Public speaking fear is a common phobia that affects most people. The first step to overcoming your fear is to understand its cause. The human brain can’t tell the difference between a real threat and an imagined threat. When you’re in front of a large audience, tell yourself: “This is just a false alarm.” Remember that the audience wants you to succeed and deliver a fabulous speech. Nobody is standing there hoping you’ll fail.
Check out these proven ways to manage your fear of public speaking:
Understand the Problem
Many people are afraid of speaking in public because of their lack of experience. Some believe that they have to be brilliant or perfect to succeed. Others have had bad experiences with public speaking in the past. Speaking in public is not inherently stressful. After all, most children speak in front of others without hesitation. Before making a speech, say to yourself:
• Everything is going to be fine, no matter what happens.
• If others can speak in public, I can do it too.
• Being afraid is perfectly normal.
• Public speaking fear is simply an uncomfortable feeling that will go away.
• Nobody expects me to be perfect.
• People are forgiving and understanding.
Plan your speech ahead of time. Learn how to engage your audience. Practice as much as you can, and get feedback from a trusted source. Unless you’re an experienced speaker, you should never appear in front of an audience without a lot of preparation. Knowing that you have a brilliant prepared will give you confidence.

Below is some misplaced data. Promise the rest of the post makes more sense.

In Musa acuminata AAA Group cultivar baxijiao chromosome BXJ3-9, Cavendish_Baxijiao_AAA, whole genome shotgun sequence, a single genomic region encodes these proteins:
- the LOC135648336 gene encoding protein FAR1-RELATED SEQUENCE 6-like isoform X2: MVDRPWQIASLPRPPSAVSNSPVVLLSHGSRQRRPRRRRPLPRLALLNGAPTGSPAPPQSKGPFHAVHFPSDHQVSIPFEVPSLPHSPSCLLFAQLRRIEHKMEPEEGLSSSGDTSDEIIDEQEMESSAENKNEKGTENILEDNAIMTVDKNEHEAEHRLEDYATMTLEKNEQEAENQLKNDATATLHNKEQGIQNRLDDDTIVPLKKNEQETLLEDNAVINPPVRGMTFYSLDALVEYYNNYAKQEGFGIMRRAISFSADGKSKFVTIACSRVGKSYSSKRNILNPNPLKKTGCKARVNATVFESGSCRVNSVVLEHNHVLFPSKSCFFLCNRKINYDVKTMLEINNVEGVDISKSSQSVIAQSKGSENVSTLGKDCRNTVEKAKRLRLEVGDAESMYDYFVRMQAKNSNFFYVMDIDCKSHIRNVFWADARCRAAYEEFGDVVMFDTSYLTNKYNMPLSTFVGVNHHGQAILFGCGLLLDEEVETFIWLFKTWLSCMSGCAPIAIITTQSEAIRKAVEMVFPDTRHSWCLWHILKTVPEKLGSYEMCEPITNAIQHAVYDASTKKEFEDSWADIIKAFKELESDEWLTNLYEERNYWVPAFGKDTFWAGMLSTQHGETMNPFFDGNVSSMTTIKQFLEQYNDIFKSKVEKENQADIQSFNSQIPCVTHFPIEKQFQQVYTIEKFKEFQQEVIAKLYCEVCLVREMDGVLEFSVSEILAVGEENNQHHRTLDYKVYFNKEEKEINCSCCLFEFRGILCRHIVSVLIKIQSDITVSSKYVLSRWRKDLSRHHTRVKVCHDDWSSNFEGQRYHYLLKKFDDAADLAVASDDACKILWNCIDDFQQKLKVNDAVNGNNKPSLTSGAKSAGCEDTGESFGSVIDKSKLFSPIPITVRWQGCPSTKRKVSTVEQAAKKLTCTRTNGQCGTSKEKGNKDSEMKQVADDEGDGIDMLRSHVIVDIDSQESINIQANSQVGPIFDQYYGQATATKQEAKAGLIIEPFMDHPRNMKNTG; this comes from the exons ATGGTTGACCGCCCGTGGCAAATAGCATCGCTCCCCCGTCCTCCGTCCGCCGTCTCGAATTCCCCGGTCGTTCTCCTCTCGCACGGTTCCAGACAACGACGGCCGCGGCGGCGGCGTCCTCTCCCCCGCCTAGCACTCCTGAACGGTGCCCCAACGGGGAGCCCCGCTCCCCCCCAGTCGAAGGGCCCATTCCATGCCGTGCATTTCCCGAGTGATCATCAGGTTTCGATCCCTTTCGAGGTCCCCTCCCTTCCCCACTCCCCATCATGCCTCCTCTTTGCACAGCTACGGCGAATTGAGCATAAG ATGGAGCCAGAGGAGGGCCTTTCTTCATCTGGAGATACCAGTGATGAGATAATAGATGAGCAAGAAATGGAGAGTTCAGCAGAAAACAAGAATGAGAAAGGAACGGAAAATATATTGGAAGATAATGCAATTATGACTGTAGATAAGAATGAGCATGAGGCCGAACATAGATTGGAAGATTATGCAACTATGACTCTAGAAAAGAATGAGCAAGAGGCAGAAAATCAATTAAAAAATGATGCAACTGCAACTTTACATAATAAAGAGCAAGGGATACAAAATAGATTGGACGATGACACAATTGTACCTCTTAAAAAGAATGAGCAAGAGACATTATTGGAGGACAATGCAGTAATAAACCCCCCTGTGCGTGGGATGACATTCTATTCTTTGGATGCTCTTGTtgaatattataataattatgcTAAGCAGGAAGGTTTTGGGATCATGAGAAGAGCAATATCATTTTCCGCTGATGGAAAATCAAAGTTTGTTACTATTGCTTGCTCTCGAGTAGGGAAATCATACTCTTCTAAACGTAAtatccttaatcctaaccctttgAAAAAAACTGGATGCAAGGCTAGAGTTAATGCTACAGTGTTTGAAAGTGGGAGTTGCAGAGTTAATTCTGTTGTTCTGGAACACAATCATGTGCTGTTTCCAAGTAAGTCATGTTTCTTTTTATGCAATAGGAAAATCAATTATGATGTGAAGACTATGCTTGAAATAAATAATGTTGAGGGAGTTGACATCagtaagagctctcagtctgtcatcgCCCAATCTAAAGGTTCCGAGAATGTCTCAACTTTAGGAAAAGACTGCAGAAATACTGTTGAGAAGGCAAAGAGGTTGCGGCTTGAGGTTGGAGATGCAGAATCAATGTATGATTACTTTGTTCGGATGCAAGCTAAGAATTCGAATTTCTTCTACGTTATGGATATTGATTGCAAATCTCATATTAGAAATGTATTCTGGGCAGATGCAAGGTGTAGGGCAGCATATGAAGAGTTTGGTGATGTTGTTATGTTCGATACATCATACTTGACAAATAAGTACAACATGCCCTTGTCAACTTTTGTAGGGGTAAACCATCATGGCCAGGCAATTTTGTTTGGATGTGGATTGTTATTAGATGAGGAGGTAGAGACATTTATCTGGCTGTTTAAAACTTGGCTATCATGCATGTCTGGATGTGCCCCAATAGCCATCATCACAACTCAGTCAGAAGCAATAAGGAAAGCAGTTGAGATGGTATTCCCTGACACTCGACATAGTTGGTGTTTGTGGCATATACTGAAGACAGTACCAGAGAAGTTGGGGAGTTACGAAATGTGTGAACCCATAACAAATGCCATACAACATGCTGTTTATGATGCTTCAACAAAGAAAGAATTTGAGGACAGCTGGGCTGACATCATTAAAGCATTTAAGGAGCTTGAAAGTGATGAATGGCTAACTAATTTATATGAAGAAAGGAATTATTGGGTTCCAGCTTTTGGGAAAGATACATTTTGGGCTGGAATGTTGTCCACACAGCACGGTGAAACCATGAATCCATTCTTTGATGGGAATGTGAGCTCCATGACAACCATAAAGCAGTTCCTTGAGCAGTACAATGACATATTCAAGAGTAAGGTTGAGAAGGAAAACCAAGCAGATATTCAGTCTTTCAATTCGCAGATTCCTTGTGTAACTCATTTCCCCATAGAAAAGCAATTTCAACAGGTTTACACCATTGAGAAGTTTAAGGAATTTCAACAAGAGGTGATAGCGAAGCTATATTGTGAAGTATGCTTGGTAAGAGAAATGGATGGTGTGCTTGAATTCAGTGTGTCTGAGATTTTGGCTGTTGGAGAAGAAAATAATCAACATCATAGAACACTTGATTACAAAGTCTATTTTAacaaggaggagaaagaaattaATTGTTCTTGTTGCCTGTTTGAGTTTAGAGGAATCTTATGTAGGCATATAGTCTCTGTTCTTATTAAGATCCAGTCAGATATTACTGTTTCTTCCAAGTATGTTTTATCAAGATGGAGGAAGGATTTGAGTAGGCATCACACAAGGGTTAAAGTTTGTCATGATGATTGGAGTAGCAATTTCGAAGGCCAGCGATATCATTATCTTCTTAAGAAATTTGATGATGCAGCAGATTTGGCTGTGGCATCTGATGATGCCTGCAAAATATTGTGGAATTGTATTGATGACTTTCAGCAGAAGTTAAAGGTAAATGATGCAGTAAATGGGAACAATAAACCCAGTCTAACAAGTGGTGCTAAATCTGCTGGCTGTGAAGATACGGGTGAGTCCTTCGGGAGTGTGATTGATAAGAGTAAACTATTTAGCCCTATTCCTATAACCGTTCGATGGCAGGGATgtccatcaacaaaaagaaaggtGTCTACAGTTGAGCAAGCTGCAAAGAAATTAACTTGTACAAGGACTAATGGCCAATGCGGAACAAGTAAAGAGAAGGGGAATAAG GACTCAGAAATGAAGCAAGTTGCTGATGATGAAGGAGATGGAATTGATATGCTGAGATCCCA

Accept Your Fear
Simply accept that you will be nervous. The key is not to fight your fear, but to embrace it, reframe it, and control it. Think about the world’s greatest speakers. You’re no more or less human than they are. If they can overcome public speaking fear, so can you. Being able to overcome anxiety can have huge payoffs in terms of your career.
Control Your Fear
There are techniques that can help you overcome public speaking fear, including hypnosis, medication, visualization, affirmations, neuro-linguistic programming, breathing exercises, mental rehearsal, and cognitive behavioral therapy. Imagine yourself speaking in front of a large group. Once you have this image in mind, make it as silly and ridiculous as possible. What’s the worst thing that could happen? Once you accept your fear and learn how to control it, you may still experience some anxiety but you’ll have the tools to manage it.